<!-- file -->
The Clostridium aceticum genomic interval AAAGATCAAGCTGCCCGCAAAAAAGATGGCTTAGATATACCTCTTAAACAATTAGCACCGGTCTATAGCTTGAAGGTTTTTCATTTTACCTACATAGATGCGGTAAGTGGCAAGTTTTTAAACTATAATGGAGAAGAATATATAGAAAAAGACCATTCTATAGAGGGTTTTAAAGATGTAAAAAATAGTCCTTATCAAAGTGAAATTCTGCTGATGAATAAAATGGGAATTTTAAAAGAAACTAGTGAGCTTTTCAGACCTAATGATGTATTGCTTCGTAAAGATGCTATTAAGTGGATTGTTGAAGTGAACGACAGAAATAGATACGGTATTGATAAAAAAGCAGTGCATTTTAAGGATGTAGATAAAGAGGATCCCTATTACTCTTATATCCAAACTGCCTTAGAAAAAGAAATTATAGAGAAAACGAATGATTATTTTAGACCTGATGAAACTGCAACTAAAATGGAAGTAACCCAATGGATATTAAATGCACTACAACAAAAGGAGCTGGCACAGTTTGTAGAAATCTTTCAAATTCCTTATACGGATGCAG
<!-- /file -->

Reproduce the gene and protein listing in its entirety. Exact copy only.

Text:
The Clostridium aceticum genomic interval AAAGATCAAGCTGCCCGCAAAAAAGATGGCTTAGATATACCTCTTAAACAATTAGCACCGGTCTATAGCTTGAAGGTTTTTCATTTTACCTACATAGATGCGGTAAGTGGCAAGTTTTTAAACTATAATGGAGAAGAATATATAGAAAAAGACCATTCTATAGAGGGTTTTAAAGATGTAAAAAATAGTCCTTATCAAAGTGAAATTCTGCTGATGAATAAAATGGGAATTTTAAAAGAAACTAGTGAGCTTTTCAGACCTAATGATGTATTGCTTCGTAAAGATGCTATTAAGTGGATTGTTGAAGTGAACGACAGAAATAGATACGGTATTGATAAAAAAGCAGTGCATTTTAAGGATGTAGATAAAGAGGATCCCTATTACTCTTATATCCAAACTGCCTTAGAAAAAGAAATTATAGAGAAAACGAATGATTATTTTAGACCTGATGAAACTGCAACTAAAATGGAAGTAACCCAATGGATATTAAATGCACTACAACAAAAGGAGCTGGCACAGTTTGTAGAAATCTTTCAAATTCCTTATACGGATGCAG